I am not expecting much from this. I don't like Mr. Freeze in the DCNU. Rather than being someone willing to kill to revive his wife, he's just a delusional guy with no grasp on reality who kills people because...I guess he feels they are keeping him from his loved one? Mr. Freeze fails to compel me these days. Also, I despise his haircut. Still, I've been pleasantly surprised before on the quality of an issue. Maybe Mr. Freeze will prove me wrong.

Does Mr. Freeze warm the hearts of fans or chill them to the core?

In this issue, Mr. Freeze finds reason to believe he has a half brother, so when the gates of Arkham are ripped open, he check up on family.

Rebooting Quailty

I don't like the DCNU reboot just on sheer principle, but even ignoring my desire to see stories preserved, I never understood why the creators, when given liberty to change things up, decided to change things that were working well. If someone had a bad costume or a stupid origin, then it makes sense to change if the reboot must happen, but to take a character with a good motivation and change them on a fundamental level in the hopes that you will find something that will resonate even better with fans does not track with me. Why pass on a winning hand to gamble that you'll get something even better? Iconic comic characters are iconic because they are already resonating with comic nerds.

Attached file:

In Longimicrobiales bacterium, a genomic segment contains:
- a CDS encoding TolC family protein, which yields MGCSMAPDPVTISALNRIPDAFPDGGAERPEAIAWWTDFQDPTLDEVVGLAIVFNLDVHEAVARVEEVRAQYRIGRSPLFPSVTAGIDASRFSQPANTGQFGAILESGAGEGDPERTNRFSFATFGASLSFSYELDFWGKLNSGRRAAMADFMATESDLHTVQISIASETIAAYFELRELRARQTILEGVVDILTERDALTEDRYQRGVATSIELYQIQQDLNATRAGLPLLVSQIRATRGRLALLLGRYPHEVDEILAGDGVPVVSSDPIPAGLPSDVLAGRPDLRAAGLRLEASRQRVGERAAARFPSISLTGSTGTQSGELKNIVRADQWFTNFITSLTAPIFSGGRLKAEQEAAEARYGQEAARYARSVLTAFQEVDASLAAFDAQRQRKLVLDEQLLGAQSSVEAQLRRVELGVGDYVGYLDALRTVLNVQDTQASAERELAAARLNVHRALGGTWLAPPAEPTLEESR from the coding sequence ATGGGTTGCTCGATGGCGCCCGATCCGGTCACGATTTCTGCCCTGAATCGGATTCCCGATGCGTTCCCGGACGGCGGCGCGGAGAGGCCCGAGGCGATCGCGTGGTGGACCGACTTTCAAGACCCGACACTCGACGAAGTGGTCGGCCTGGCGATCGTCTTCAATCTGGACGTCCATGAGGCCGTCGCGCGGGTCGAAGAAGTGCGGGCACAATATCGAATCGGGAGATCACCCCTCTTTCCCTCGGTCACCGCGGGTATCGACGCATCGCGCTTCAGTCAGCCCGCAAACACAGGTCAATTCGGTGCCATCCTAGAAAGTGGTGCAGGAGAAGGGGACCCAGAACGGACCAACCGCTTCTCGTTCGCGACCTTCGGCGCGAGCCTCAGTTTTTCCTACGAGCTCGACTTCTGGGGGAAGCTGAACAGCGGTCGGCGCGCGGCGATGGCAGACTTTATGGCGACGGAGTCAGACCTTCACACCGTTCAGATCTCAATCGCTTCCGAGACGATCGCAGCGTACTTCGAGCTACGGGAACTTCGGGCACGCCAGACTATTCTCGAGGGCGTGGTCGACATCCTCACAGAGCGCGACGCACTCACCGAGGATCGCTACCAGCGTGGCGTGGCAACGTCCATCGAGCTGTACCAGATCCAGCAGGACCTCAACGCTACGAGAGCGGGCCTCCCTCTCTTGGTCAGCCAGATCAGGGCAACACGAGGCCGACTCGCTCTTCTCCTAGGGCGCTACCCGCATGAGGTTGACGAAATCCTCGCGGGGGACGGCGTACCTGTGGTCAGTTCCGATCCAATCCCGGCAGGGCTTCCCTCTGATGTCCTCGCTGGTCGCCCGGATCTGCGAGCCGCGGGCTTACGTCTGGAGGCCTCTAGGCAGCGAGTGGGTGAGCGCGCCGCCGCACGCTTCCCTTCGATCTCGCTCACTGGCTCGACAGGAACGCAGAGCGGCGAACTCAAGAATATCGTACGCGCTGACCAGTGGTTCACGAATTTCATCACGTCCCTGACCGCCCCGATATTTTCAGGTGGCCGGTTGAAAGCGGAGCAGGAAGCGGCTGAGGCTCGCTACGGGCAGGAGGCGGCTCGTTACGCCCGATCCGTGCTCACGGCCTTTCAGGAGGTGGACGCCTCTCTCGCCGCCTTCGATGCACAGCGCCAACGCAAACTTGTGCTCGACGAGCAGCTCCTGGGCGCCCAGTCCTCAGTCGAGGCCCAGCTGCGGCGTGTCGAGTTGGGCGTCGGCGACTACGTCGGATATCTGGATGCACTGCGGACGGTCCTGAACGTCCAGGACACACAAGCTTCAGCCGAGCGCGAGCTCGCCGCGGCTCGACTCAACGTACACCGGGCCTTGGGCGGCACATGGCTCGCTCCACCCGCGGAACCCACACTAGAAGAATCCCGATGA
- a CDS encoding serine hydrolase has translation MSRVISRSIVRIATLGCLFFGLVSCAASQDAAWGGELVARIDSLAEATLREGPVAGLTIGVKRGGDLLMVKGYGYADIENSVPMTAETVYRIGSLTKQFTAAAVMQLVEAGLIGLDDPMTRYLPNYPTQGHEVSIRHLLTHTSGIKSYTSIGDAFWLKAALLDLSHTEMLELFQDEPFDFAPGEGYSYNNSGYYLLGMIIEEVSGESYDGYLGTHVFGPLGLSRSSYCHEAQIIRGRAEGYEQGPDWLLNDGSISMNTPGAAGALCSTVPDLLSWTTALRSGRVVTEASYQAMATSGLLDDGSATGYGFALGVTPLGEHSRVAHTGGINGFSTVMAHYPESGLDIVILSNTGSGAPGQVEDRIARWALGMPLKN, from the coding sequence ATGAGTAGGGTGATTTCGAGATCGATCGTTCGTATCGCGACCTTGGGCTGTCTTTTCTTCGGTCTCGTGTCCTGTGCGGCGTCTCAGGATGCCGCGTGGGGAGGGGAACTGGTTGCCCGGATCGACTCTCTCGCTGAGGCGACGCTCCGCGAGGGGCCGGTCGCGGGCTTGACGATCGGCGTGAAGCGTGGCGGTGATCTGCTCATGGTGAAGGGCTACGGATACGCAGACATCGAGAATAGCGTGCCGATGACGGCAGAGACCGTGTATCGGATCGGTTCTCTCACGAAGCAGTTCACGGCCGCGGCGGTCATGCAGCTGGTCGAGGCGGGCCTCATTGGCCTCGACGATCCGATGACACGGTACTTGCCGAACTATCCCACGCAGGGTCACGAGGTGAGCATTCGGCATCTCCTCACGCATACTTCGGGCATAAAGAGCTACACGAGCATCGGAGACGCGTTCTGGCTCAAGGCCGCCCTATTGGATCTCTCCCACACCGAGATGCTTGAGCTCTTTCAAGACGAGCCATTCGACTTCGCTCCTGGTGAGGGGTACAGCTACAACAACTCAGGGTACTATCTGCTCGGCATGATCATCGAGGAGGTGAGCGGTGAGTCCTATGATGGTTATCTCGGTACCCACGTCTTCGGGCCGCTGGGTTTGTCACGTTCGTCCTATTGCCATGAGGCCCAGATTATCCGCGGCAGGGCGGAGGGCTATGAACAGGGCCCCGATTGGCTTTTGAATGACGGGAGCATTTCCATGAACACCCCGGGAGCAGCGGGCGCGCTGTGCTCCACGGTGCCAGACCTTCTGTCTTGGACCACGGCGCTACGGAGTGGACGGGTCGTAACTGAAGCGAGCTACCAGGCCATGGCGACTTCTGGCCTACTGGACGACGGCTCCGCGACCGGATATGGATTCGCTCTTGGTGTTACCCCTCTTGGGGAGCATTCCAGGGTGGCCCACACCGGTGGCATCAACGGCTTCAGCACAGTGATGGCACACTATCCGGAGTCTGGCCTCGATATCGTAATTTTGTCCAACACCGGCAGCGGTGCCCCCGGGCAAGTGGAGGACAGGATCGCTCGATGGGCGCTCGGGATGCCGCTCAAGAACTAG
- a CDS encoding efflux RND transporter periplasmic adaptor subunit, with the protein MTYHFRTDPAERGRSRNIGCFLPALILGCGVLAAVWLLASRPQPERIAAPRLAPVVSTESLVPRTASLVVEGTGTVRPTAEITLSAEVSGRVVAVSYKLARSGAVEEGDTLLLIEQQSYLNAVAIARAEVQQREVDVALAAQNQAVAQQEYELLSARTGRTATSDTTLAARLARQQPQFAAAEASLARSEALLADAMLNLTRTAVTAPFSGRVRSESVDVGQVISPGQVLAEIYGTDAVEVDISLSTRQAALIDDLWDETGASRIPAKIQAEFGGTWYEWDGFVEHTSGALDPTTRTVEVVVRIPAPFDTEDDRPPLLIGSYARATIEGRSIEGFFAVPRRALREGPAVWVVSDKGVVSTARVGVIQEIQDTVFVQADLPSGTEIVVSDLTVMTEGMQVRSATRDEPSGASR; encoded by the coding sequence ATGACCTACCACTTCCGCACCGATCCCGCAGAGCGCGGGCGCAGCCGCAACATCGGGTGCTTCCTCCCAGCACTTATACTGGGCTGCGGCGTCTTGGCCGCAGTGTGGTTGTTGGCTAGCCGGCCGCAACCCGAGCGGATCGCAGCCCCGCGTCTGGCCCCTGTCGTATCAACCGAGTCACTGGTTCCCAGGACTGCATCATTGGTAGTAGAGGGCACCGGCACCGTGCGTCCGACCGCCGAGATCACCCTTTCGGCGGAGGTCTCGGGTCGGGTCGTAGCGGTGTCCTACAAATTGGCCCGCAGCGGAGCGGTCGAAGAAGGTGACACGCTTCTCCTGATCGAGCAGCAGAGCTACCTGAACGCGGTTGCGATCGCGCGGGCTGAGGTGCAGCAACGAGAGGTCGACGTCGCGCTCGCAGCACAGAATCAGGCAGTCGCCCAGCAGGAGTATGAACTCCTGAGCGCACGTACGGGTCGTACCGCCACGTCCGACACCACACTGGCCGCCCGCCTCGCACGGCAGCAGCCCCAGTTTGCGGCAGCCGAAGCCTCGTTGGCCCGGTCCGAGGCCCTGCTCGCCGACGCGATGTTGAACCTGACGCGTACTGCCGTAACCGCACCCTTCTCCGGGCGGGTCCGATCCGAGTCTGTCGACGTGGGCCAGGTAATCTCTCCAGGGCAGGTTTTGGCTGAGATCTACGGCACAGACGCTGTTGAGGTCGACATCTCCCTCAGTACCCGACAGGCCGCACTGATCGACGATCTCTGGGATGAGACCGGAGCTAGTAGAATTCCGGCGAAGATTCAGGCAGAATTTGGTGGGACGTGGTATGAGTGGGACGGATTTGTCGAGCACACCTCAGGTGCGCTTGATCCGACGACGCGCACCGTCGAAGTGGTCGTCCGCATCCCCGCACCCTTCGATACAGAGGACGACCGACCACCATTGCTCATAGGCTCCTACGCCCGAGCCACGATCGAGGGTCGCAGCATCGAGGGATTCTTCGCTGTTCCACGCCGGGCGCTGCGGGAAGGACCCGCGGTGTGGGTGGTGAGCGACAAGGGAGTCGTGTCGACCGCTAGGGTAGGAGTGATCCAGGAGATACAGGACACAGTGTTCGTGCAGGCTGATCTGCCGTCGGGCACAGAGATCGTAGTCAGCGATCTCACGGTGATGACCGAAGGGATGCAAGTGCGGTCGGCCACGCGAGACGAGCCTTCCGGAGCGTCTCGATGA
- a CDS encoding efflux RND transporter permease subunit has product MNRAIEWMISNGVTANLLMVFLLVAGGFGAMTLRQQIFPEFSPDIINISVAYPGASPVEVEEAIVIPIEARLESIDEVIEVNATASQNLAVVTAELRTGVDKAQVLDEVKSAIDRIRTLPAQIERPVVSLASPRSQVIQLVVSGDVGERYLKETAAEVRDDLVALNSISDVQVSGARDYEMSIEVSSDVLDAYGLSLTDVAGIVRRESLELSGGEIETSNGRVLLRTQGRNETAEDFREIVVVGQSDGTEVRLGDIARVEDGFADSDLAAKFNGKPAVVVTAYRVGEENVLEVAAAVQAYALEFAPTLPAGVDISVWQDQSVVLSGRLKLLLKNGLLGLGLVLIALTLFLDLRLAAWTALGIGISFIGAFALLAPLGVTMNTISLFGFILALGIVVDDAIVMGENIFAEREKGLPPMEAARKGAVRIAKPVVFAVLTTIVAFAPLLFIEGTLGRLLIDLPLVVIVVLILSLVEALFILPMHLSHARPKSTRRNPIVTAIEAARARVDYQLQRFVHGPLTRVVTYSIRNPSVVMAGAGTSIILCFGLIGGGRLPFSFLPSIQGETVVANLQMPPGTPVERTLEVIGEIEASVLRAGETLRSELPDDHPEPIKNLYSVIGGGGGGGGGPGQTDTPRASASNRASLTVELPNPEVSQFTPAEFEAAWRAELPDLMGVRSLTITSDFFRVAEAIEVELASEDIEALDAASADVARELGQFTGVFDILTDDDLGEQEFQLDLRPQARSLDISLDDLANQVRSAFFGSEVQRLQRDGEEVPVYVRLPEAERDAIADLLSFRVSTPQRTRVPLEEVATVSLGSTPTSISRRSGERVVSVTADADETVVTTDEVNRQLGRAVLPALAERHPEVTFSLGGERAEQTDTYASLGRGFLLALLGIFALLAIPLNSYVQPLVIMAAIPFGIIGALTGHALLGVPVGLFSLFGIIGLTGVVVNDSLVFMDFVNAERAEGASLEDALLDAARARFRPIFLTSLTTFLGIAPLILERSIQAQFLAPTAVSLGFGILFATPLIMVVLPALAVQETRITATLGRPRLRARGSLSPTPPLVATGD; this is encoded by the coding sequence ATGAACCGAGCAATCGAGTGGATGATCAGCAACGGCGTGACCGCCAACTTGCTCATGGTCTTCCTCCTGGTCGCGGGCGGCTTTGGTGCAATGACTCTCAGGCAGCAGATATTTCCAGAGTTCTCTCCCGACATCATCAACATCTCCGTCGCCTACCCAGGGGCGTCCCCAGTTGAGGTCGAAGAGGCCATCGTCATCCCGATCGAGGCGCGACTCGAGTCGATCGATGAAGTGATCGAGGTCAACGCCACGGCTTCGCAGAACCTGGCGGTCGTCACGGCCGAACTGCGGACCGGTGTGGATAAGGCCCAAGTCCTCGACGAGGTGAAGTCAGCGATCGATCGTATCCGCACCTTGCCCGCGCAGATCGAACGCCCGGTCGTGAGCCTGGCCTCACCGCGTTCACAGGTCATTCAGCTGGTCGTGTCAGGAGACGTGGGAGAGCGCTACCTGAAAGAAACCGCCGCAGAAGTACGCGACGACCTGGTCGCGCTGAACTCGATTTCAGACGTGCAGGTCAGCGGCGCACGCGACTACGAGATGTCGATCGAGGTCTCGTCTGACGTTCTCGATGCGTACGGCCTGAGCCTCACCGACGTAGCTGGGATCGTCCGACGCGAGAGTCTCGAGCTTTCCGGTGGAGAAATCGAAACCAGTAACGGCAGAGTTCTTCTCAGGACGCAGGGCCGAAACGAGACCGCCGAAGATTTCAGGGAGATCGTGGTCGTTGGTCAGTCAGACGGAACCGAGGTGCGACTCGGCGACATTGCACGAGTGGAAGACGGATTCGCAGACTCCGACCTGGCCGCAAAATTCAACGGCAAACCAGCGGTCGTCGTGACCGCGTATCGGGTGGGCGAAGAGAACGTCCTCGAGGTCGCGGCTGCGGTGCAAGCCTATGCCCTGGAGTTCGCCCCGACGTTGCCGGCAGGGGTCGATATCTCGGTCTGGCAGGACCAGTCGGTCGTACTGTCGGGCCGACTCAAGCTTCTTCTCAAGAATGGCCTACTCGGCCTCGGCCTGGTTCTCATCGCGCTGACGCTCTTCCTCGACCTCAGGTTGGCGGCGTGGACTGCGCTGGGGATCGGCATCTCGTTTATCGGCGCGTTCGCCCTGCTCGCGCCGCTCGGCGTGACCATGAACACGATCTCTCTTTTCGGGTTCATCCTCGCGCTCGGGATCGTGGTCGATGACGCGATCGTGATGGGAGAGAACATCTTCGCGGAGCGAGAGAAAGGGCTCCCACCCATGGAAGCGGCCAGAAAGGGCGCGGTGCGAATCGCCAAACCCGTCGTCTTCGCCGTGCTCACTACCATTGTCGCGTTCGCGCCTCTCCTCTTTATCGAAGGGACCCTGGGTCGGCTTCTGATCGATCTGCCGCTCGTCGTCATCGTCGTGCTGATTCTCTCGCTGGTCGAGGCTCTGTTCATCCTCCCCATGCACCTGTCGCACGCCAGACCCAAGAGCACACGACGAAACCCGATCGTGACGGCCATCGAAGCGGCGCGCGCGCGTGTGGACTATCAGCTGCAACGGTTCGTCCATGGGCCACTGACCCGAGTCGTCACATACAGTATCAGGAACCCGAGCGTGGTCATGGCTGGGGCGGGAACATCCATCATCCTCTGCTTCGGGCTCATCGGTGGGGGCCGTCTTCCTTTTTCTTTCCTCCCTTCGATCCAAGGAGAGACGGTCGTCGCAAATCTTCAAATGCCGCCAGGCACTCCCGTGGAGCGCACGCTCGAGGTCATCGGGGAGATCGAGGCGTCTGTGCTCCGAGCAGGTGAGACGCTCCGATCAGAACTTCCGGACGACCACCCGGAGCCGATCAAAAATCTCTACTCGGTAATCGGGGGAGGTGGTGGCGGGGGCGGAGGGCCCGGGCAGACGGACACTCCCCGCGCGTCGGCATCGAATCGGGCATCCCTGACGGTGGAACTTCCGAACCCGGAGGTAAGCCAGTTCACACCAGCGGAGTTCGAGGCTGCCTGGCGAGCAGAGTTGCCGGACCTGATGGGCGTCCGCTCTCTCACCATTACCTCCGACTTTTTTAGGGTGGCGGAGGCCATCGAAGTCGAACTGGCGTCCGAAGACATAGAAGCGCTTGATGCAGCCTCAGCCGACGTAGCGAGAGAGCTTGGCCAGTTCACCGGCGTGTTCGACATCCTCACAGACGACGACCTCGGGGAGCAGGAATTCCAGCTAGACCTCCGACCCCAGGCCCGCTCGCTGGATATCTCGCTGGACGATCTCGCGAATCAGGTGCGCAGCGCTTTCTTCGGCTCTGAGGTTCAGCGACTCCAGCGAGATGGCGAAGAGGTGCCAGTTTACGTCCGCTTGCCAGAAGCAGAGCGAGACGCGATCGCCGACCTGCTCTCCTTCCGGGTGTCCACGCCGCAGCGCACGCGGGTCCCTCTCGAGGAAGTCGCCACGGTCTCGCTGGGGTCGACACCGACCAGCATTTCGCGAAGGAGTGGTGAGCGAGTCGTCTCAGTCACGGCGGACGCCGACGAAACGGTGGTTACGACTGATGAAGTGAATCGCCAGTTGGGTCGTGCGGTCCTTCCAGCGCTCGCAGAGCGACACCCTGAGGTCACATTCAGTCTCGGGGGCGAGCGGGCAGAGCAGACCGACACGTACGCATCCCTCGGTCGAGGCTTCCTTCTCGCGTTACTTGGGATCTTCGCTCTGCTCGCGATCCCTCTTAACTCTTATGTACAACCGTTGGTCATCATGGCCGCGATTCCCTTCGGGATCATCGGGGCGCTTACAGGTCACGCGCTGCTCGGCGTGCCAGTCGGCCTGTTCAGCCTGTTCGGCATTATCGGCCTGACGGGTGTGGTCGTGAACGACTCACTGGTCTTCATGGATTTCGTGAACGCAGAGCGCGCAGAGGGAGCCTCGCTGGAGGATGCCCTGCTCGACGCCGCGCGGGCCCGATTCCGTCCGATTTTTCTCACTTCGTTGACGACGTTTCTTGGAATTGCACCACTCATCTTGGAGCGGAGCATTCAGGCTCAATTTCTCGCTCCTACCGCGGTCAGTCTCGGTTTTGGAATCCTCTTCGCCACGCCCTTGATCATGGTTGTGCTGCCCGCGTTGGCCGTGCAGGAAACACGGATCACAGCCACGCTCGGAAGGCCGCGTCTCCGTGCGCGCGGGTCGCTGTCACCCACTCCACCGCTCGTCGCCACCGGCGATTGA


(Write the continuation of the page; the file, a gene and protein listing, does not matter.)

Essentially, the reboot is what I feel fails in this issue.

Read the rest of Jeremy Sims' review on Batwatch

My Rating


Cover & Solicit - 4/5
Art, Colors & Inking - 3/5
Layout & Flow - 4/5
Story - 3/5
Verdict - 3.3
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Detective Comics #23.2 - Harley Lives


If Dr. Harleen Quinzel wasn’t crazy when she fell for The Joker at Arkham Asylum, she sure was messed up afterwards! Find out more from Harley’s time with her beloved Mr. J. and see what got her into so much trouble that she was “recruited” for the Suicide Squad!



Preview



The Anatomy of a Psycho Skank Ho!


When I see Harley Quinn on the cover, I kind of want to tell her that she must go back to her room and only come when she's wearing some real clothes. Does that mean I'm getting old?

Despite my disdain for Harley Quinn's current outfit, (I mean, seriously? Seriously!) I do very much want to see Harley Quinn's solo series succeed, and this could obviously help with that. In fact, I'm kind of surprised DC did not put Harley's Villains' Month title in Batman instead of 'Tec to give it a little more exposure, but since when has DC started done things that make sense?